Fun With Numbers: New York Times Digital Subscriptions Edition


We run the numbers so you don’t have.  There are four new options:



Rate (every four weeks)

Free 20 free articles a month plus unlimited access to the home page, section fronts, blog fronts and classified.  Plus free access via search engines, the Facebook and Twitter. $0
+ Smartphone app
Unlimited access to and the NYTimes smartphone app. $15
+ Tablet app
Unlimited access to and the NYTimes tablet app. $20
All Digital Access Unlimited access to and the NYTimes tablet and smartphone apps. $35

Where this gets interesting is when you compare these plans to the physical paper subscription plans which all come with the equivalent of the All Digital Access plan.




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Annual Cost Articles/ Month

Smartphone App Access

Tablet App Access

NYT Editorial Page Guilt **

Free $0 20 * None None Low
+ Smartphone app
$ 195 Unlimited Unlimited None Low
+ Tablet app
$ 260 Unlimited None Unlimited Low
Weekday Only Subscription $ 384.80 Unlimited Unlimited Unlimited High
Sunday Only Subscription $ 390 Unlimited Unlimited Unlimited High
All Digital Access $ 455 Unlimited Unlimited Unlimited Low
Weekender Subscription $ 540.80 Unlimited Unlimited Unlimited High
Daily Subscription $ 769.60 Unlimited Unlimited Unlimited High

Net, keep the Weekday or Sunday-Only mountain of ink-smudged paper if you are living la vida multi-device.  I had really hoped to get rid of the newsprint altogether but I shouldn’t be paying more for near zero marginal cost product.

* How long before there is a GreaseMonkey script that adds a Twitter or Facebook referrer to every link on and everything is free again?

** The physical paper of course entails the wholesale pulping of forests, vast carbon emissions for home delivery, “paperboys” with inadequate health care insurance, overflowing land fills and customers with inky fingers.  I look forward to the editorial page thundering in dismay at the shortsightedness of this lamentable capitalist organization.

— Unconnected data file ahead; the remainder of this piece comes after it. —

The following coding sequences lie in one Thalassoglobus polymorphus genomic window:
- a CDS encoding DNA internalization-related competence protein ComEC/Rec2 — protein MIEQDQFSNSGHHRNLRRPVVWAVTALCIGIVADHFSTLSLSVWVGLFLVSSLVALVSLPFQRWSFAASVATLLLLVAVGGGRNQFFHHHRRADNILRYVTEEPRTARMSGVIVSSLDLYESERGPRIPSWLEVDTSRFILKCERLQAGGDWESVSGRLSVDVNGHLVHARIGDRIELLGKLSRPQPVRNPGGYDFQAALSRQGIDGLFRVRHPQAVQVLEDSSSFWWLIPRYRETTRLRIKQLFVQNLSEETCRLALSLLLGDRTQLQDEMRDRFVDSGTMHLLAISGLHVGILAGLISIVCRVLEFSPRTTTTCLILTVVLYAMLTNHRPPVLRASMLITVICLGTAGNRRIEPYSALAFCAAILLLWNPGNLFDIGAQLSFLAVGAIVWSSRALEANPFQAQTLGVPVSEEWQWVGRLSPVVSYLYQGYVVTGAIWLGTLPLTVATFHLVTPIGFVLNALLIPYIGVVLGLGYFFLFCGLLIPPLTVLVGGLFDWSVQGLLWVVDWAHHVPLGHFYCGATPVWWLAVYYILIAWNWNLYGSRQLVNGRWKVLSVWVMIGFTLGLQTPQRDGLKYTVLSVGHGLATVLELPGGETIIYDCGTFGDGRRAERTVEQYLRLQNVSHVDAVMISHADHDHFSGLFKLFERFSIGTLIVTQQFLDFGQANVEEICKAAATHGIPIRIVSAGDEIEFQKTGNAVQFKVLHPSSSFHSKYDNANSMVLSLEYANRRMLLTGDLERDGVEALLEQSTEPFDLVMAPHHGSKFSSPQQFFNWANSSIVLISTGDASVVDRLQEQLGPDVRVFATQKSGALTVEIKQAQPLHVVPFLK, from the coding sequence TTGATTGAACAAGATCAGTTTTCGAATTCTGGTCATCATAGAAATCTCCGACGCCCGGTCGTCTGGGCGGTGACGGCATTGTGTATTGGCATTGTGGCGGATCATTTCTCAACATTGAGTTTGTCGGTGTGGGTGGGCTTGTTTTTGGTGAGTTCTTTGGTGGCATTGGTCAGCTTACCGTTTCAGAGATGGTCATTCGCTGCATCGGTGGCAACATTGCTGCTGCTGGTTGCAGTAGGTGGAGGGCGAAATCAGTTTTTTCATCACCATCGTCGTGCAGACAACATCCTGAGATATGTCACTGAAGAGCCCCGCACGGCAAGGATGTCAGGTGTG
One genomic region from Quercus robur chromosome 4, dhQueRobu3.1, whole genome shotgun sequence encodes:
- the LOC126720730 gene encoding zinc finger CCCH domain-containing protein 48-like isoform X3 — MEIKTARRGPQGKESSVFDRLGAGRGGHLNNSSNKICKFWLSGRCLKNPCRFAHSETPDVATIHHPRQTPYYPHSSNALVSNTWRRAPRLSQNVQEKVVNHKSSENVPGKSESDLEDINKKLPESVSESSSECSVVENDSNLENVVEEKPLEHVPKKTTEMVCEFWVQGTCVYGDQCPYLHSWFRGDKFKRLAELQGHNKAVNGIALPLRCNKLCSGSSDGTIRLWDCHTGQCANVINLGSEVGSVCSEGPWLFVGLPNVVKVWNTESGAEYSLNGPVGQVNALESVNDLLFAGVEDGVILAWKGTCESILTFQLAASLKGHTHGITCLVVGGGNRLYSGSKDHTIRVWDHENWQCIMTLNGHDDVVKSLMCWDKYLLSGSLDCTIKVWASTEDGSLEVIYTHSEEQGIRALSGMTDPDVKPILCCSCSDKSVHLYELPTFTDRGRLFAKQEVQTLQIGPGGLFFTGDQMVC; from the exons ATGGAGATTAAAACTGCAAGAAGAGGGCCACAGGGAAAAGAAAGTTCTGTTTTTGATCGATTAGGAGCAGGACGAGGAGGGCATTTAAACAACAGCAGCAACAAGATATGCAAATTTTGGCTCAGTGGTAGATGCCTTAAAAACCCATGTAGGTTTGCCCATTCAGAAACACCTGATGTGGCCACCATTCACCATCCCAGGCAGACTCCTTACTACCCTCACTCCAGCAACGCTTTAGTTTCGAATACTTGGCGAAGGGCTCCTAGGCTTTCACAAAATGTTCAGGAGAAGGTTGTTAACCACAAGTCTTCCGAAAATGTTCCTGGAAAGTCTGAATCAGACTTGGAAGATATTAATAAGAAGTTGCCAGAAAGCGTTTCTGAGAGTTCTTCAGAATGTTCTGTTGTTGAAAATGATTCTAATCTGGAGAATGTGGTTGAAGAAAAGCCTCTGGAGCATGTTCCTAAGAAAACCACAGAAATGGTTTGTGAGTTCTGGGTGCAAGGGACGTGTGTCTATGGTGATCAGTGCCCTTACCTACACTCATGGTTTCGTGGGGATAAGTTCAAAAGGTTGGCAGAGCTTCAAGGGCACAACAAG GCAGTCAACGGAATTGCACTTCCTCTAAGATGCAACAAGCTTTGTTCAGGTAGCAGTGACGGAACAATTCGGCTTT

Circling the Drain – Maybe the Government Can Help?

Policymakers have woken up to the plight of the newspapers and are on the problem:

Post Post-Intelligencer

The newsprint carcass of the Seattle PI isn’t even cold yet and we’re already learning new (and perhaps revisionist) things about the departed:

The two best print newspapers in the United States – the Seattle Post-Intelligencer, and the Christian Science Monitor – have just died.

How typical of us not to appreciate what we have until it is gone.

The author then goes on to suggest France as a model for saving newspapers where they are inculcating a (state-subsidized) love for newsprint amongst teenagers.  (Hat tip to John who monitors cutting edge European policy innovations for Platformomics).

image Senator Blowhard to the Rescue

Evidently the newspapers’ problem isn’t a demand issue like declining readership, they are just taxed too much:

With many U.S. newspapers struggling to survive, a Democratic senator on Tuesday introduced a bill to help them by allowing newspaper companies to restructure as nonprofits with a variety of tax breaks.

Easy to offer tax breaks to money-losing entities that don’t pay taxes…

If governments really want to help newspapers, banning the Internet seems like a better way to address the root cause.  Still waiting for a flat-out, cold-hard-cash newspaper bailout, but it can’t be that far off.

Circling the Drain – More Time for the Times (of New York)

Slim is in for newspapers.  Not only is the Times (of Seattle) getting slimmer and slimmer, but the Times (of New York) is getting slim too with Mexican billionaire Carlos Slim.  Silicon Alley Insider reports:

Carlos Slim has loaned the New York Times (NYT) $250 million. This further lessens the immediate cash crisis and should give the company another year or so of breathing room. As we expected, however, the money was breathtakingly expensive.

The reckoning in May has been put off, but at significant cost:

We estimate that the New York Times Company will need about $200 million of cash this year and about $500 million in each of the next two years. Slim’s money, combined with some of the company’s other recent cash-raising initiatives, should get it deep into 2010.

This money will not, however, solve the company’s long-term viability problem. It will also not allow the company to turn cash-flow positive anytime soon: On the contrary, the additional interest load combined with the ongoing deterioration of the business will increase the amount of cash the company burns each year.

Circling the Drain – “End Times” in May?

The Atlantic asks “can America’s paper of record survive the death of newsprint?” (hat tip to Steve):

Virtually all the predictions about the death of old media have assumed a comfortingly long time frame for the end of print the moment when, amid a panoply of flashing lights, press conferences, and elegiac reminiscences, the newspaper presses stop rolling and news goes entirely digital. Most of these scenarios assume a gradual crossing-over, almost like the migration of dunes, as behaviors change, paradigms shift, and the digital future heaves fully into view. The thinking goes that the existing brands — The New York Times, The Washington Post, The Wall Street Journal — will be the ones making that transition, challenged but still dominant as sources of original reporting.